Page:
Cashmere is a natural fibre unlike any other. Sumptuous. Indulgent. Delightful. We believe it’s the perfect fabric for our travel accessories thanks to its pure characteristics.
When it came to sourcing this luxurious material, selecting the highest quality of cashmere from an environmentally and socially responsible manufacturer was a must. Not only that but we needed it to be knit with skill.
After considerable research, we opted to source our cashmere from a prestigious yarn manufacturer in Italy who has over 50 years of craftsmanship. They harvest yarn from both northern Italy and Inner Mongolia, with careful attention made to limit their environmental footprint. This includes ensuring the goats have ample space to graze and a carefully monitored habitat. Their sustainable practices are at the core of their company’s DNA and they have numerous eco certifications including an ITF (Italian Fashion Textile) certification for production traceability, European REACH compliance, and an ISO 14001 Environmental Management certification.
After the yarn is harvested, it’s then dyed and spun in Italy. Keeping with their environmentally-conscious ethos, all of the yarn is dyed without the use of chemicals substances. Instead ancient herbal recipes are used in combination with technology to extract the vibrant hues.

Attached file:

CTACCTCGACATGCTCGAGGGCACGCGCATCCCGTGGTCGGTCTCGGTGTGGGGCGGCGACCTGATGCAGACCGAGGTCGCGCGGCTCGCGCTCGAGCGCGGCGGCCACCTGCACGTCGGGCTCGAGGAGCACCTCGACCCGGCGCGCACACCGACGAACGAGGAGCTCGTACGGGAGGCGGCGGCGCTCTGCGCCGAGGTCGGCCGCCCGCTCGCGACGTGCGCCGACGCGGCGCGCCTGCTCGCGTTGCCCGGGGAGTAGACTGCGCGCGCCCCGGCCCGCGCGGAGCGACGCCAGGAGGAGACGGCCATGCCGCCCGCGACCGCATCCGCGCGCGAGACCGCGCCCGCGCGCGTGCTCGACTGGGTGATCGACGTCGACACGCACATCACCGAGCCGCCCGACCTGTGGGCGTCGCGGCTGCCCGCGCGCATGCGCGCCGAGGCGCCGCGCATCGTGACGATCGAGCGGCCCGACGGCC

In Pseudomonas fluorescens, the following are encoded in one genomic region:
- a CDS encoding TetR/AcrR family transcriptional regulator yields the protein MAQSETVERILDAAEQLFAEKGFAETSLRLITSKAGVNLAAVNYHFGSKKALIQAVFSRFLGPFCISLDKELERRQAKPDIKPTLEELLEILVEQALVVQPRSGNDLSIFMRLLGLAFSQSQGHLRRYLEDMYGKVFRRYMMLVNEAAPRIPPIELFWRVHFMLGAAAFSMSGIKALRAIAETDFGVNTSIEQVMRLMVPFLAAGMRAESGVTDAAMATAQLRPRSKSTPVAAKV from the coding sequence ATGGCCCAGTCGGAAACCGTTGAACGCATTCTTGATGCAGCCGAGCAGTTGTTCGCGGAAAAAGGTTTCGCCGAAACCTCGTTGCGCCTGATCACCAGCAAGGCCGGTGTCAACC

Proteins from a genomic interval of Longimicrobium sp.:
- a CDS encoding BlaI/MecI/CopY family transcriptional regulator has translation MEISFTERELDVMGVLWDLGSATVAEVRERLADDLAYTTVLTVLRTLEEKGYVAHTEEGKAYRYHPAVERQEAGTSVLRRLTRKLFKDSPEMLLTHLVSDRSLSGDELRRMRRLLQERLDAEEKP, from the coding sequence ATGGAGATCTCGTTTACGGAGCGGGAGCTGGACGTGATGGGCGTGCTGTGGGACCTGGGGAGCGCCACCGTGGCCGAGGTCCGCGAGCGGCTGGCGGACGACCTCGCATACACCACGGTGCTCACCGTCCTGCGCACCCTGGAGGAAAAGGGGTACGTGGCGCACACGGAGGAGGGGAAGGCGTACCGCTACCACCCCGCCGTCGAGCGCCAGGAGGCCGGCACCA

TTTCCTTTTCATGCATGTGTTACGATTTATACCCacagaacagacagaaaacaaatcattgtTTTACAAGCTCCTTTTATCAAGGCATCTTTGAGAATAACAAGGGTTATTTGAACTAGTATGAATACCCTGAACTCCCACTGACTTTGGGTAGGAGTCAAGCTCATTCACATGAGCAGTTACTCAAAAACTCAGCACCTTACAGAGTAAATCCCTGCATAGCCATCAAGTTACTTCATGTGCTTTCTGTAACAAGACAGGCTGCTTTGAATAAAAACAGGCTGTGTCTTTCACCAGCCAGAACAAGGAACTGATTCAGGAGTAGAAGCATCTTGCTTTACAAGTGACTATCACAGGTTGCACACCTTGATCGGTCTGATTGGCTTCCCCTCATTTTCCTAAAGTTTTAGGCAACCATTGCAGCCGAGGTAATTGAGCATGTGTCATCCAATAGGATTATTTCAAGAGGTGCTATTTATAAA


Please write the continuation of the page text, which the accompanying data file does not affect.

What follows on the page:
To produce our products we enlisted the expertise of a boutique manufacturer in Nepal who hand-knits each piece they create using manual weaving machines. Working directly with them has allowed us to ensure a high level of quality cashmere, made ethically and responsibly.
The Truth About Cashmere
Why can one retailer sell a sweater for $50 and another for $500? The truth is not all cashmere is created equal.
First, cashmere itself is extremely expensive to produce. It comes from the fine fibres on the undercoat of cashmere goats, which is extremely labour intensive to collect, then the wool must be combed and sorted by hand. For a two-ply pure cashmere sweater you’re looking at more than two goats worth of fibres!
The other factor is the region where the goats are from and how the fibres are processed. Indisputably, the best cashmere comes from goats that endure the harsh winters of Inner Mongolia. But even with the best raw material, the manufacturing of cashmere matters — a lot. With hundreds of years of experience, the mills in Europe — specifically Scotland and Italy — have undoubtedly mastered the process.
Higher-priced cashmere also reflects the quality of fibres used. Longer fibres are more durable, which means less pilling and finer fibres give cashmere its softness. Unfortunately many manufacturers today use short, fine fibres as it's cheaper and initially feels soft to the consumer. Very soon the product will start to pill and look worn out. It's one of the ways brands can call their product "cashmere" and charge a cheap price.
The only way to be sure you are getting quality cashmere is to ask. Find out where and how they source their raw materials. If it’s unclear, then you shouldn’t buy. The yarn could be the short fibres that have been discarded by the high-end retailers, you could be getting recycled cashmere or even a mix of different fabrics (if it doesn’t say 100% cashmere).
Being transparent with our customers about the yarn we source and where we produce our products is extremely important to us. If you have further questions about our materials or production, please don’t hesitate to reach out.